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Taking out the Trash: Goodbye 2011

As we pass the Solstice, the darkest night of the year, we are also entering into a New Moon cycle, which comes to a head on Christmas Day this Sunday.

It’s dark out there. We’ve got very little sun, and very little moon to work with. We are like plants–the sun is one of our food sources, and when we can’t access it, we get a little depleted. So we eat a lot of chocolate. Which, let’s be honest, is also good.

But it’s important to give darkness its due. Naturally during this time of year, our bodies are more tired; they want to sleep more and eat more and be alone (or alone cuddling). The pressure to socialize during this season is good for preventing isolation-induced depression, but it also can prevent us from the incredibly restorative experience of quiet, solitary reflection.

Now, the winter solstice, the nadir of the light, is the time to stop for a moment and reflect on the past year of our lives. As the sun slowly reemerges, we are also entering into a new cycle of our lives, and start to look forward. We want to make all these New Year’s Resolutions, but we must remember that for intentions for the future to be meaningful, we have to make sense of the past.

My intention before every practice lately has literally been the phrase “take out the trash.” A lot of sh*t went down in 2011 for me personally and it’s left me with some heavy suitcases. I’ve had some old ghosts appear, but it turns out I’m haunting myself: we learn from people in our pasts, but we also sometimes pack them up and carry them with us.

I like the simplicity of the phrase “take out the trash” and its implication of responsibility: it’s time to be accountable for the waste I’ve created this year, to look at the consequences of my decisions and experiences and figure out what goes in the dumpster and what gets recycled. I can’t build anything new with all this stuff weighing me down. My mind, my heart, my body, and my house are mine to care for, and there’s a time to clear out and throw out. That time is now.

It’s been shown that animals who experience trauma in their lives–like almost getting eaten by a bear–will get up after the danger has passed and literally shake their bodies, as if to complete their cycle of trauma: the part where they fight or flee. When we humankind experience big or small traumas like getting hit by a car or fighting with a lover, we don’t usually physically express that trauma. We get full of cortisol, our blood rushes to our limbs, and we do nothing. We just freeze, and then try to get on with our day like nothing ever happened. Yoga, running, biking, or just physically shaking are all great ways of physically moving the trauma hormones out so that there’s space for the feel-good dopamine and seratonin to come back in. We have to acknowledge the experience and work it through our bodies in some way. Otherwise it just gets stuck there.

So as we come to the last days of the year, the darkest days, it’s important to give ourselves time to rest, reflect, and digest (and yeah, maybe shake. Ever tried Kundalini?). Negative experiences, much like the darkness, have their place. We do get smarter as we figure life out, but we have to physically do the figuring out; we can’t just pretend certain things never happened. Look at what our digestion teaches us: whether we are eating chocolate or remembering a conflict, our job is to discern between what is nutritive (what did I learn? What can I take from that?) and what is waste (This I’m going to send down and out).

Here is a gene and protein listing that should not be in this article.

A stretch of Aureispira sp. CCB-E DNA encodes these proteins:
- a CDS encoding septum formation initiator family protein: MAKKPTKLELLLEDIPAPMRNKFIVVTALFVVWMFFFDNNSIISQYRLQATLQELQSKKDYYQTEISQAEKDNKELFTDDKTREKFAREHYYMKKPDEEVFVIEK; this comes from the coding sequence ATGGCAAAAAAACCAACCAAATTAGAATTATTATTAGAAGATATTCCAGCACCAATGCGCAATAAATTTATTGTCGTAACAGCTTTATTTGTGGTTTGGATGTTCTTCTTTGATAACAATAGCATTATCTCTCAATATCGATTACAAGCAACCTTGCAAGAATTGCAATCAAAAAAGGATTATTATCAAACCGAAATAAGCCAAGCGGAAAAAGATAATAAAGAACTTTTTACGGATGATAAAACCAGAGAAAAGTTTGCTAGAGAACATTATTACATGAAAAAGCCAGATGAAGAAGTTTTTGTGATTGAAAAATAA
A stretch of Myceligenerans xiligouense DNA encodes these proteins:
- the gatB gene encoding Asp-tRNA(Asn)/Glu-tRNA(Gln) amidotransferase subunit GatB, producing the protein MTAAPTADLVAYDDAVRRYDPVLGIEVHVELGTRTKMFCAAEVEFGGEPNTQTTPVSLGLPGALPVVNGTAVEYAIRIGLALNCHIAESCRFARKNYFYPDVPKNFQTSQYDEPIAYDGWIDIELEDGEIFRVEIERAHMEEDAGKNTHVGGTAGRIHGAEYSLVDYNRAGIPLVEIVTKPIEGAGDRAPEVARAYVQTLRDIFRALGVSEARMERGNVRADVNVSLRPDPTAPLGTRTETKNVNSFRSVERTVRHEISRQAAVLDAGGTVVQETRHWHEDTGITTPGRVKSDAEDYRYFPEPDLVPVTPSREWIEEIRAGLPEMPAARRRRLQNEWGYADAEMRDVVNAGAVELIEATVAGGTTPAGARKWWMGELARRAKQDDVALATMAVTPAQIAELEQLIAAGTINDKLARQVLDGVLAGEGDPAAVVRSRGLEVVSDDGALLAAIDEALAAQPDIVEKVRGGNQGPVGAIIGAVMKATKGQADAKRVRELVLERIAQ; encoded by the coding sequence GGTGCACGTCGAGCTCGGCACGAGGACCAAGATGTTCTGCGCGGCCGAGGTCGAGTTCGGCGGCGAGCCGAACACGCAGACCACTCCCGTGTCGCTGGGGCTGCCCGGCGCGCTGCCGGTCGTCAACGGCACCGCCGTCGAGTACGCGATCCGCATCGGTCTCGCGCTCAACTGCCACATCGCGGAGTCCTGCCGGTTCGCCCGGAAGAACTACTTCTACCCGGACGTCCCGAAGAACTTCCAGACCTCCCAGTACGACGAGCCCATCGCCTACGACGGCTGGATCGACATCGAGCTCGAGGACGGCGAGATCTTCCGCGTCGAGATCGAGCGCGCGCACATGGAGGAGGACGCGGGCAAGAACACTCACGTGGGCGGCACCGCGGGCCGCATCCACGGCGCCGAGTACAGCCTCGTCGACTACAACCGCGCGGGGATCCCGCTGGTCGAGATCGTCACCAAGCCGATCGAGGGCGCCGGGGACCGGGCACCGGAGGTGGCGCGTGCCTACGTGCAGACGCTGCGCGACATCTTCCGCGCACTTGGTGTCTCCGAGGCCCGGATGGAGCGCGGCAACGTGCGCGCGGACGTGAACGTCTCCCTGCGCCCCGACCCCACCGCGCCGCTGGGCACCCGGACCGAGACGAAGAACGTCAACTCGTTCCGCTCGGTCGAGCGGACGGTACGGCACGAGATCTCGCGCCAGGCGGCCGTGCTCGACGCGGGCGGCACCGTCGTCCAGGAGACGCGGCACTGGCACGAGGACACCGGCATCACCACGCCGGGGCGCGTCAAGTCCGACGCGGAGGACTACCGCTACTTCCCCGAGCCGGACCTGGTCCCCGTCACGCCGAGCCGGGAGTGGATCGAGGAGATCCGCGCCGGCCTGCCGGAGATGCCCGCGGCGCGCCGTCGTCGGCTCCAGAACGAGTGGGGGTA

So if you are making a New Year’s resolution this year, take some time to look back. What was your resolution last year? How did it affect your life (whether you stuck to it or not)? What drives your desire to make changes in your life? What is it from your past that brought you here? Can you look back and remember without necessarily reliving or re-traumatizing yourself? Can you then let go of the garbage and create some space for freedom and light?

Anyway, time to take out the garbage. I’ll be back when I have a clean(er) house.

NOW IS THE TIME

Now is the time to know
That all you do is sacred.
Now, why not consider
a lasting truce with yourself and God.

Now is the time to understand
That all your ideas of right and wrong
Were just a child’s training wheels
to be laid aside
When you can finally live
With veracity
And love.

Hafiz s a divine envoy
Whom the Beloved
Has written a holy message upon.

My dear, please tell me,
Why do you still
Throw sticks at your heart
And God?

What is it in that sweet voice inside
That incites you to fear?

Now is the time for the whole world to know
That every thought and action is sacred.

This is the time
For you to deeply compute the impossibility
that there is anything
but Grace.

Now is the season to know
that everything you do
Is sacred.
~Hafiz


Julie Peters

Julie Peters is a staff writer for Spirituality & Health. She is also a yoga teacher (E-RYT 500, YACEP) and co-owner of Ocean and Crow Yoga studio in Vancouver, BC, with her mom, Jane. She is the author of Secrets of the Eternal Moon Phase Goddesses: Meditations on Desire, Relationships, and the Art of Being Broken (SkyLight Paths 2016) and WANT: 8 Steps to Recovering Desire, Passion, and Pleasure After Sexual Assault (Mango Media 2019). Learn more at www.jcpeters.ca. Follow her at @juliejcp.


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